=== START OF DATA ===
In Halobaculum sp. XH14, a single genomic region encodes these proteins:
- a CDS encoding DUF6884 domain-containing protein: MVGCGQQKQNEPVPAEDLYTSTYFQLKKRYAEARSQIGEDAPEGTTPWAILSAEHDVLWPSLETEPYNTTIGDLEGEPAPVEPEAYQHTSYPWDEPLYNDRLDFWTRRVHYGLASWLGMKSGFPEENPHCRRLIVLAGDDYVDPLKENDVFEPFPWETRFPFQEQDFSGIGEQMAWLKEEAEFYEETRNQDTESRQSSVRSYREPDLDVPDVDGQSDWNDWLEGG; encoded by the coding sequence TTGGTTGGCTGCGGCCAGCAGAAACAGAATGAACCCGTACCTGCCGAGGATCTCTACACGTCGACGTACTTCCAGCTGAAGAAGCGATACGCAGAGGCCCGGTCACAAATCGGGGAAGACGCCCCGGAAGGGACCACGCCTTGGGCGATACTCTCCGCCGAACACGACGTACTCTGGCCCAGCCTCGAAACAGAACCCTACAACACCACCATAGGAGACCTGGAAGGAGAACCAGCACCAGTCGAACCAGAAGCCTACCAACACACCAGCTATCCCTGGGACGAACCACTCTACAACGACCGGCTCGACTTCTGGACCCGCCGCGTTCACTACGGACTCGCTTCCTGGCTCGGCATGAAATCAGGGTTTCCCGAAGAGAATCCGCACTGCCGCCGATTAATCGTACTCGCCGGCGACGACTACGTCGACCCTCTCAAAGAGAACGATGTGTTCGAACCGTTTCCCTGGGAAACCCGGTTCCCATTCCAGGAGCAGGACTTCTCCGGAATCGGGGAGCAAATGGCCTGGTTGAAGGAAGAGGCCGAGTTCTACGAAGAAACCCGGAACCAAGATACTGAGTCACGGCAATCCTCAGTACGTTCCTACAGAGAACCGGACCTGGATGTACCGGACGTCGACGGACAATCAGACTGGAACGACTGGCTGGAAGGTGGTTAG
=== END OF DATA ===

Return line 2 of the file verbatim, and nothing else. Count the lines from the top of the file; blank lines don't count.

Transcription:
- a CDS encoding DUF6884 domain-containing protein: MVGCGQQKQNEPVPAEDLYTSTYFQLKKRYAEARSQIGEDAPEGTTPWAILSAEHDVLWPSLETEPYNTTIGDLEGEPAPVEPEAYQHTSYPWDEPLYNDRLDFWTRRVHYGLASWLGMKSGFPEENPHCRRLIVLAGDDYVDPLKENDVFEPFPWETRFPFQEQDFSGIGEQMAWLKEEAEFYEETRNQDTESRQSSVRSYREPDLDVPDVDGQSDWNDWLEGG; encoded by the coding sequence TTGGTTGGCTGCGGCCAGCAGAAACAGAATGAACCCGTACCTGCCGAGGATCTCTACACGTCGACGTACTTCCAGCTGAAGAAGCGATACGCAGAGGCCCGGTCACAAATCGGGGAAGACGCCCCGGAAGGGACCACGCCTTGGGCGATACTCTCCGCCGAACACGACGTACTCTGGCCCAGCCTCGAAACAGAACCCTACAACACCACCATAGGAGACCTGGAAGGAGAACCAGCACCAGTCGAACCAGAAGCCTACCAACACACCAGCTATCCCTGGGACGAACCACTCTACAACGACCGGCTCGACTTCTGGACCCGCCGCGTTCACTACGGACTCGCTTCCTGGCTCGGCATGAAATCAGGGTTTCCCGAAGAGAATCCGCACTGCCGCCGATTAATCGTACTCGCCGGCGACGACTACGTCGACCCTCTCAAAGAGAACGATGTGTTCGAACCGTTTCCCTGGGAAACCCGGTTCCCATTCCAGGAGCAGGACTTCTCCGGAATCGGGGAGCAAATGGCCTGGTTGAAGGAAGAGGCCGAGTTCTACGAAGAAACCCGGAACCAAGATACTGAGTCACGGCAATCCTCAGTACGTTCCTACAGAGAACCGGACCTGGATGTACCGGACGTCGACGGACAATCAGACTGGAACGACTGGCTGGAAGGTGGTTAG